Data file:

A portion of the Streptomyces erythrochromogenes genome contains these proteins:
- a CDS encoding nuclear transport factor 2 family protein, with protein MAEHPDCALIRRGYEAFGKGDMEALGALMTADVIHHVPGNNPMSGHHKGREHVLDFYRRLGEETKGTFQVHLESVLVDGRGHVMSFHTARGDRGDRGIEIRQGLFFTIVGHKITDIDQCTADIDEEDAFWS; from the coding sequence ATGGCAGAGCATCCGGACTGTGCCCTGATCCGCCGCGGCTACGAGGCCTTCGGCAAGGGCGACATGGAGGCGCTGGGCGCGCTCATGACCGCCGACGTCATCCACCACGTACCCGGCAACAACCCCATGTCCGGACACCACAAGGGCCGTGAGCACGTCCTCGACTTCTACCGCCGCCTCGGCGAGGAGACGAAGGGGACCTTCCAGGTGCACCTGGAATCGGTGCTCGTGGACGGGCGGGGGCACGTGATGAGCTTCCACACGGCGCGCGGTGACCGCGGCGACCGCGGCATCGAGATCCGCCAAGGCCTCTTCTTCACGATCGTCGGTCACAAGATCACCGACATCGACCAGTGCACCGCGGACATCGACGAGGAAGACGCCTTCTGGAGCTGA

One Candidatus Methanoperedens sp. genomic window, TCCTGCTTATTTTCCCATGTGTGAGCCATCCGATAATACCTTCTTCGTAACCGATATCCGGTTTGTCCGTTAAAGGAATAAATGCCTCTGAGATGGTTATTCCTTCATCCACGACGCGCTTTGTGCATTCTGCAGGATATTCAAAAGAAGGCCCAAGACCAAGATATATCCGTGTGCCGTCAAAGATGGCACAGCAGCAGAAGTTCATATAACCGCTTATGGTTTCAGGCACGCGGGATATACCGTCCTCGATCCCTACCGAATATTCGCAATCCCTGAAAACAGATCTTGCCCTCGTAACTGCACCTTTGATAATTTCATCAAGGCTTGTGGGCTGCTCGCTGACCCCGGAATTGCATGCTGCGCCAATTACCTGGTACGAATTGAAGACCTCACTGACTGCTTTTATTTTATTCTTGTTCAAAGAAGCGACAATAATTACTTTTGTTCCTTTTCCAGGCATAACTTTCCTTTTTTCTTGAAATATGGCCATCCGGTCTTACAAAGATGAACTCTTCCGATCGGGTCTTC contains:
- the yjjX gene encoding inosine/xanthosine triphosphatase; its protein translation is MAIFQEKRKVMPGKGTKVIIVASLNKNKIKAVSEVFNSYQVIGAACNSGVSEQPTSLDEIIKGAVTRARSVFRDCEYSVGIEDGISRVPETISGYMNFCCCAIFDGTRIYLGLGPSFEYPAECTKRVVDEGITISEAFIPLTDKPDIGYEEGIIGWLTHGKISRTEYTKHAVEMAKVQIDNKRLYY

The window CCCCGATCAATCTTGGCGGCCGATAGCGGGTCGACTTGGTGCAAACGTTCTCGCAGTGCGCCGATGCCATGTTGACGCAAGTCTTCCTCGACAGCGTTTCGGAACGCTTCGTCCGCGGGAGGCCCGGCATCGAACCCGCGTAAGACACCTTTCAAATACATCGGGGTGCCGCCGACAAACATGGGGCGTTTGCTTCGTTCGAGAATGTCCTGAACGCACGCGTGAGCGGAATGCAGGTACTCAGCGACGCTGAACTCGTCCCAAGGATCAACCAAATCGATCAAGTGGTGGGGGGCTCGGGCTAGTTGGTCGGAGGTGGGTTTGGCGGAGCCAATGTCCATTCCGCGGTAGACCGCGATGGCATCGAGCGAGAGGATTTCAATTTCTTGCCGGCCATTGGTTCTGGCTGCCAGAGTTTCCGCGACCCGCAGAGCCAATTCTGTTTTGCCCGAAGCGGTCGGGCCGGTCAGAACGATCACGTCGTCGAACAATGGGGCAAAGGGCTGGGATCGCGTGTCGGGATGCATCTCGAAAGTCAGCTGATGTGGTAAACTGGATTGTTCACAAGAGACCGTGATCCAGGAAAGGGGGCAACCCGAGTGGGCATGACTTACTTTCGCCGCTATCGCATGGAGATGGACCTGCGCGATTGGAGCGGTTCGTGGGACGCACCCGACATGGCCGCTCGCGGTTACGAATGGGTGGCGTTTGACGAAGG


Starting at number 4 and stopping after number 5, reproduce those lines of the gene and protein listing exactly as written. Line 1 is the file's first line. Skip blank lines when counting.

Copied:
- the yjjX gene encoding inosine/xanthosine triphosphatase; its protein translation is MAIFQEKRKVMPGKGTKVIIVASLNKNKIKAVSEVFNSYQVIGAACNSGVSEQPTSLDEIIKGAVTRARSVFRDCEYSVGIEDGISRVPETISGYMNFCCCAIFDGTRIYLGLGPSFEYPAECTKRVVDEGITISEAFIPLTDKPDIGYEEGIIGWLTHGKISRTEYTKHAVEMAKVQIDNKRLYY

The window CCCCGATCAATCTTGGCGGCCGATAGCGGGTCGACTTGGTGCAAACGTTCTCGCAGTGCGCCGATGCCATGTTGACGCAAGTCTTCCTCGACAGCGTTTCGGAACGCTTCGTCCGCGGGAGGCCCGGCATCGAACCCGCGTAAGACACCTTTCAAATACATCGGGGTGCCGCCGACAAACATGGGGCGTTTGCTTCGTTCGAGAATGTCCTGAACGCACGCGTGAGCGGAATGCAGGTACTCAGCGACGCTGAACTCGTCCCAAGGATCAACCAAATCGATCAAGTGGTGGGGGGCTCGGGCTAGTTGGTCGGAGGTGGGTTTGGCGGAGCCAATGTCCATTCCGCGGTAGACCGCGATGGCATCGAGCGAGAGGATTTCAATTTCTTGCCGGCCATTGGTTCTGGCTGCCAGAGTTTCCGCGACCCGCAGAGCCAATTCTGTTTTGCCCGAAGCGGTCGGGCCGGTCAGAACGATCACGTCGTCGAACAATGGGGCAAAGGGCTGGGATCGCGTGTCGGGATGCATCTCGAAAGTCAGCTGATGTGGTAAACTGGATTGTTCACAAGAGACCGTGATCCAGGAAAGGGGGCAACCCGAGTGGGCATGACTTACTTTCGCCGCTATCGCATGGAGATGGACCTGCGCGATTGGAGCGGTTCGTGGGACGCACCCGACATGGCCGCTCGCGGTTACGAATGGGTGGCGTTTGACGAAGG